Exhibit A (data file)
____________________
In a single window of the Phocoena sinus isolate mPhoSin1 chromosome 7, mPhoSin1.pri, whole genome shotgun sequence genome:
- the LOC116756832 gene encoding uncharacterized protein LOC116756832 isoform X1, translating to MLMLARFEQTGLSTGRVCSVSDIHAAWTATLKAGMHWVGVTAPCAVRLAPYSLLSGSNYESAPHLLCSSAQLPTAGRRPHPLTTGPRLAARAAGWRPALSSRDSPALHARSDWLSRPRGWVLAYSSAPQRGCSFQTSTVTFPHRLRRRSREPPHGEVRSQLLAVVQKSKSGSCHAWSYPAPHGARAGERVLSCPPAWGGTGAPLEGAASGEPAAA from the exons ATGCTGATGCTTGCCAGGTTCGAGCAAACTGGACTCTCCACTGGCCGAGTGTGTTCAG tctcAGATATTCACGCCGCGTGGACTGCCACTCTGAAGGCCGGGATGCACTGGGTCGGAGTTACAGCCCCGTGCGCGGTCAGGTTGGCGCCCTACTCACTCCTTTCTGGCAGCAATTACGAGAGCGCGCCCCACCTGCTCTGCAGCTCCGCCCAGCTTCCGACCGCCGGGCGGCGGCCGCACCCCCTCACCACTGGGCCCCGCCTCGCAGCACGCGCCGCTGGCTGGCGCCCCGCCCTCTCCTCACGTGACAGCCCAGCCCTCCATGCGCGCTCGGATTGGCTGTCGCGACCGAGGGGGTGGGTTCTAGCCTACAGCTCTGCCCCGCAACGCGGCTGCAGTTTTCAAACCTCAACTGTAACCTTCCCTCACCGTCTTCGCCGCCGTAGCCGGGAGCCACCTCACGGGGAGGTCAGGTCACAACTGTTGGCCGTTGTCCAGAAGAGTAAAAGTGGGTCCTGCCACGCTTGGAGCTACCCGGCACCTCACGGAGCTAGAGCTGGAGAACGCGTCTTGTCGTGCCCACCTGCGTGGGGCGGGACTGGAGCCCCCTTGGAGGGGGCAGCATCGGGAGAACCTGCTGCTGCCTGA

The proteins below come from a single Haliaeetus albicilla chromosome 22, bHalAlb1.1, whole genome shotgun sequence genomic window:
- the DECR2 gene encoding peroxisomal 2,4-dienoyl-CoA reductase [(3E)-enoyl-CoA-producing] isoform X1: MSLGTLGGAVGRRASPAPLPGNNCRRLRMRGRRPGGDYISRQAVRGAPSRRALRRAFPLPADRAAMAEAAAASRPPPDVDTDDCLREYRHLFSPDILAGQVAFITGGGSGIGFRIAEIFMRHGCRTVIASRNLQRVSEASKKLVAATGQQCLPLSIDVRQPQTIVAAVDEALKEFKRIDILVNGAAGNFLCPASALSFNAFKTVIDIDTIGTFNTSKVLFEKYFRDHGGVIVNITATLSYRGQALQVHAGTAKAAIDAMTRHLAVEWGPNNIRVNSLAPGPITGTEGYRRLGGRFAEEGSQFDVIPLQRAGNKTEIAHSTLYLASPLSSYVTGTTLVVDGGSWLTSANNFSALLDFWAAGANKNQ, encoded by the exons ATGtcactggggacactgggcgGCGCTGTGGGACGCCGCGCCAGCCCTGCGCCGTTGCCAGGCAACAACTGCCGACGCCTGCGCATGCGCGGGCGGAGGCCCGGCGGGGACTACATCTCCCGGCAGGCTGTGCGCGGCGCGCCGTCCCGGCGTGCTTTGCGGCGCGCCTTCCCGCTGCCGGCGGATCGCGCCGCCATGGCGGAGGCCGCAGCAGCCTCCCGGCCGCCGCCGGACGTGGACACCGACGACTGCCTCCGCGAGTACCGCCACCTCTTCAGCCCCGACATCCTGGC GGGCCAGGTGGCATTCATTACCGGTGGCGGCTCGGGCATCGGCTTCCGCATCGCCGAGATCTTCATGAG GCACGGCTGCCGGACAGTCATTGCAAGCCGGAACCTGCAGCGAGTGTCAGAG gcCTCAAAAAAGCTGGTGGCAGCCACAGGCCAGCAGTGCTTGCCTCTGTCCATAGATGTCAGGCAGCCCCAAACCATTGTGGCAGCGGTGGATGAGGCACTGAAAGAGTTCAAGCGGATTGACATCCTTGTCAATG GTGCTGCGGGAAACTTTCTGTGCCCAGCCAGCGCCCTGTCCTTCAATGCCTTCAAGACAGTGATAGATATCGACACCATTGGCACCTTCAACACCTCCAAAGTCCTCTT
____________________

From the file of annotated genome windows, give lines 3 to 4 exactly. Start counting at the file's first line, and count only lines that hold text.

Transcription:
The proteins below come from a single Haliaeetus albicilla chromosome 22, bHalAlb1.1, whole genome shotgun sequence genomic window:
- the DECR2 gene encoding peroxisomal 2,4-dienoyl-CoA reductase [(3E)-enoyl-CoA-producing] isoform X1: MSLGTLGGAVGRRASPAPLPGNNCRRLRMRGRRPGGDYISRQAVRGAPSRRALRRAFPLPADRAAMAEAAAASRPPPDVDTDDCLREYRHLFSPDILAGQVAFITGGGSGIGFRIAEIFMRHGCRTVIASRNLQRVSEASKKLVAATGQQCLPLSIDVRQPQTIVAAVDEALKEFKRIDILVNGAAGNFLCPASALSFNAFKTVIDIDTIGTFNTSKVLFEKYFRDHGGVIVNITATLSYRGQALQVHAGTAKAAIDAMTRHLAVEWGPNNIRVNSLAPGPITGTEGYRRLGGRFAEEGSQFDVIPLQRAGNKTEIAHSTLYLASPLSSYVTGTTLVVDGGSWLTSANNFSALLDFWAAGANKNQ, encoded by the exons ATGtcactggggacactgggcgGCGCTGTGGGACGCCGCGCCAGCCCTGCGCCGTTGCCAGGCAACAACTGCCGACGCCTGCGCATGCGCGGGCGGAGGCCCGGCGGGGACTACATCTCCCGGCAGGCTGTGCGCGGCGCGCCGTCCCGGCGTGCTTTGCGGCGCGCCTTCCCGCTGCCGGCGGATCGCGCCGCCATGGCGGAGGCCGCAGCAGCCTCCCGGCCGCCGCCGGACGTGGACACCGACGACTGCCTCCGCGAGTACCGCCACCTCTTCAGCCCCGACATCCTGGC GGGCCAGGTGGCATTCATTACCGGTGGCGGCTCGGGCATCGGCTTCCGCATCGCCGAGATCTTCATGAG GCACGGCTGCCGGACAGTCATTGCAAGCCGGAACCTGCAGCGAGTGTCAGAG gcCTCAAAAAAGCTGGTGGCAGCCACAGGCCAGCAGTGCTTGCCTCTGTCCATAGATGTCAGGCAGCCCCAAACCATTGTGGCAGCGGTGGATGAGGCACTGAAAGAGTTCAAGCGGATTGACATCCTTGTCAATG GTGCTGCGGGAAACTTTCTGTGCCCAGCCAGCGCCCTGTCCTTCAATGCCTTCAAGACAGTGATAGATATCGACACCATTGGCACCTTCAACACCTCCAAAGTCCTCTT